There's something about the WACA Ground that doesn't quite agree with Brendon McCullum. Or more specifically, Brendon McCullum's cricket bats.
The Brisbane Heat opener and former Kiwi skipper snapped one of his mighty Puma blades clean in half during his blistering 31-ball 50 against the Perth Scorchers on Thursday night, a firm blow down the ground that still almost made it to the boundary.
It's the second time in two years McCullum has been forced to call for a new bat while batting in Perth; a searing delivery from Mitchell Starc during last summer's second Test broke a chip off the base of his blade during his innings of 27.
McCullum, a passionate horse racing fan and owner, is known to name his bats after famous race horses and etches their names on the shoulder of each piece of willow.
And in his two most recent trips west, he's 'broken' two of Australia's best-known race horses.
— KFC Big Bash League (@BBL) January 5, 2017
"I broke Black Caviar (last year), Mitchell Starc did, and I just broke The United States today," McCullum told cricket.com.au.
"So I might have to go back to my sponsors and get some more."
Black Caviar, the retired sprint champion who was unbeaten in 25 starts, is one of Australia's greatest-ever race horses while The United States, an Irish product owned by Lloyd and Nick Williams, has triumphed at Moonee Valley on Cox Plate Day in each of the past two years.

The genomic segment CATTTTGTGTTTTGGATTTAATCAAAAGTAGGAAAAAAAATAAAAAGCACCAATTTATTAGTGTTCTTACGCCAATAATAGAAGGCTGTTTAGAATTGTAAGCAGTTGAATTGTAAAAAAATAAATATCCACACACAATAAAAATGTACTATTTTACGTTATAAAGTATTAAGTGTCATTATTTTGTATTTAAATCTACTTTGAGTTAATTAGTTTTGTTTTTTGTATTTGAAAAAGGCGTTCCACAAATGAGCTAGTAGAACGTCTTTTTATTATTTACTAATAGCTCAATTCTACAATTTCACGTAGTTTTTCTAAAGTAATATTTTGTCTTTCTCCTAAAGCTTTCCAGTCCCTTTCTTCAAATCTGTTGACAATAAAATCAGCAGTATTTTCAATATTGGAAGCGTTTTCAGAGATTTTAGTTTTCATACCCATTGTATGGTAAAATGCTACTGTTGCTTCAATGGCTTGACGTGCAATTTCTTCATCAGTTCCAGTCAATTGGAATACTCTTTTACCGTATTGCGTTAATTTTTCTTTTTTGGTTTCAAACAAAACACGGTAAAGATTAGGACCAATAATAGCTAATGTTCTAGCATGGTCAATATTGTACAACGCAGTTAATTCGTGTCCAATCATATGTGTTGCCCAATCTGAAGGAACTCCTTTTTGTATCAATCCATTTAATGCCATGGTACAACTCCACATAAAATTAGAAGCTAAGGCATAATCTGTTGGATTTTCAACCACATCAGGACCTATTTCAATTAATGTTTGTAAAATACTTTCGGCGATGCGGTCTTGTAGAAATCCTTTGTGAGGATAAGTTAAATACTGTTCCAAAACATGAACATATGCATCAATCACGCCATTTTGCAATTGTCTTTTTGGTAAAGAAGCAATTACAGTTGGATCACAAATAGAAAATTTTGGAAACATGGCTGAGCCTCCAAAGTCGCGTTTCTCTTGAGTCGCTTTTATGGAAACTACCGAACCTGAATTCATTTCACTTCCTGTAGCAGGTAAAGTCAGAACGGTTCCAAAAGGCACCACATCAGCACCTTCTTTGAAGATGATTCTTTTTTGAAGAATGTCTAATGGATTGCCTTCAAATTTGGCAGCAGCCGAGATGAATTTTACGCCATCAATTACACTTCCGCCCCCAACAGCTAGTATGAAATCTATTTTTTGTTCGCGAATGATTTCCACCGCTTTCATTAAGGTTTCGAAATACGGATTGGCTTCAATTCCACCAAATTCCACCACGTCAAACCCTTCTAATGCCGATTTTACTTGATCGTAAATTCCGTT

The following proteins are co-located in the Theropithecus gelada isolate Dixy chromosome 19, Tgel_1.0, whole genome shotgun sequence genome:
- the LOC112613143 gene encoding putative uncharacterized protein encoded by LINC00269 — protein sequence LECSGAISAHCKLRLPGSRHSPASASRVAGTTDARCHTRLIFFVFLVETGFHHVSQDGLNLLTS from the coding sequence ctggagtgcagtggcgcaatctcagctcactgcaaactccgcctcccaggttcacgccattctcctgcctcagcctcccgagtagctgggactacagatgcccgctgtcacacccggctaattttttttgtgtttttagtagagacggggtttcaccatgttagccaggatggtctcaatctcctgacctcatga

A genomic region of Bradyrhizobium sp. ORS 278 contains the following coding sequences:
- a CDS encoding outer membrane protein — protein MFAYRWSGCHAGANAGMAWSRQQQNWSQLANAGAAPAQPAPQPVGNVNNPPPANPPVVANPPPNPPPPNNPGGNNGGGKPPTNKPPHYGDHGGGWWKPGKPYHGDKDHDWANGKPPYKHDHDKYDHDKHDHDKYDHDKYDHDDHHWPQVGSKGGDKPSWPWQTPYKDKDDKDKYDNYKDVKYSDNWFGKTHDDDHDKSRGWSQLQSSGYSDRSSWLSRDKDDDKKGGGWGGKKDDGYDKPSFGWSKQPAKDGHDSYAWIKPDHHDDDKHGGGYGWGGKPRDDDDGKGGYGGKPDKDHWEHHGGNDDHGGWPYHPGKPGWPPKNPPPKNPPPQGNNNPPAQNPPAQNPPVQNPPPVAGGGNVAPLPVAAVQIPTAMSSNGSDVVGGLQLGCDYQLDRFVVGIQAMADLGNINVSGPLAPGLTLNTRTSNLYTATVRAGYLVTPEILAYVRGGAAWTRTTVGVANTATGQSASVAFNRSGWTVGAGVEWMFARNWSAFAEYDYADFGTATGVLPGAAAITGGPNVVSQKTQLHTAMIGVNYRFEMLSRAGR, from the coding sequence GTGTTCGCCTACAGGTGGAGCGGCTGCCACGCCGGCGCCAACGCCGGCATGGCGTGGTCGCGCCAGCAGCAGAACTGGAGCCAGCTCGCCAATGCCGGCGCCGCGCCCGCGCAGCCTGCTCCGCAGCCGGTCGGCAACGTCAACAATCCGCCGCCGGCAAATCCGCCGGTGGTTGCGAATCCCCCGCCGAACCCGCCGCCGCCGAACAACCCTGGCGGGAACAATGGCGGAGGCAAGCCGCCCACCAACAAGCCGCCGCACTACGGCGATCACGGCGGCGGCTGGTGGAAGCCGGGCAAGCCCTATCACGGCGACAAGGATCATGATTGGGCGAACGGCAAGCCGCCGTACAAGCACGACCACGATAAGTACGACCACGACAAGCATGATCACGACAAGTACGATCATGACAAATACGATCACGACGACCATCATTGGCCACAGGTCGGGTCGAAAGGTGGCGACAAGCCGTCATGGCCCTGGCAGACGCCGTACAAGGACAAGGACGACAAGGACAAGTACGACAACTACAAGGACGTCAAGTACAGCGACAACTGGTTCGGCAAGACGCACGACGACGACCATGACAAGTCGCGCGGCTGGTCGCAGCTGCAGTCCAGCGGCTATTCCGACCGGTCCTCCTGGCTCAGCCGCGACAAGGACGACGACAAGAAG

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As photos of McCullum's broken blade spread on social media following the Bash Brothers' epic display, jockey Kerrin McEvoy - who has ridden The United States in four of its past six starts - said he'd love to get his hands on the unique piece of memorabilia.
— Ben Cameron (@BenCameron23) January 5, 2017
McCullum joked he'd happily give the broken piece of willow to McEvoy, ranked the equal-12th best jockey in the world last year, as long as he gets something in return.
"If he wants to come over and ride one of my horses in the Thorndon Mile (in Wellington) in a few weeks’ time, I'm sure we can have a conversation," he said.
"Although I have promised it to Nick Williams, who owns The United States. I'm sure I can find one for Kerrin though."
One just hopes that the destruction in Perth last night isn't a bad omen for McEvoy's horse.